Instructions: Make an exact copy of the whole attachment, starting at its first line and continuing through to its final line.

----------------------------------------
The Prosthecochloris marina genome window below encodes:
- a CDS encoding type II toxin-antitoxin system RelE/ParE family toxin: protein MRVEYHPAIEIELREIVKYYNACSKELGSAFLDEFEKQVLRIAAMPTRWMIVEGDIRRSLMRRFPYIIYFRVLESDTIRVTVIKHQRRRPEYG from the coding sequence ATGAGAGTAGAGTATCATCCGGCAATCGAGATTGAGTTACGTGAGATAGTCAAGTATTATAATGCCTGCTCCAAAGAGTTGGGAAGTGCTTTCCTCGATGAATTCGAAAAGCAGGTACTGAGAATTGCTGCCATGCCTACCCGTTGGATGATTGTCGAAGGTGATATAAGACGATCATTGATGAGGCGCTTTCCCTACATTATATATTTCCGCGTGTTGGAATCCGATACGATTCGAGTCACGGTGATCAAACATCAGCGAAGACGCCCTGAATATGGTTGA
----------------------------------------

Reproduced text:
The Prosthecochloris marina genome window below encodes:
- a CDS encoding type II toxin-antitoxin system RelE/ParE family toxin: protein MRVEYHPAIEIELREIVKYYNACSKELGSAFLDEFEKQVLRIAAMPTRWMIVEGDIRRSLMRRFPYIIYFRVLESDTIRVTVIKHQRRRPEYG from the coding sequence ATGAGAGTAGAGTATCATCCGGCAATCGAGATTGAGTTACGTGAGATAGTCAAGTATTATAATGCCTGCTCCAAAGAGTTGGGAAGTGCTTTCCTCGATGAATTCGAAAAGCAGGTACTGAGAATTGCTGCCATGCCTACCCGTTGGATGATTGTCGAAGGTGATATAAGACGATCATTGATGAGGCGCTTTCCCTACATTATATATTTCCGCGTGTTGGAATCCGATACGATTCGAGTCACGGTGATCAAACATCAGCGAAGACGCCCTGAATATGGTTGA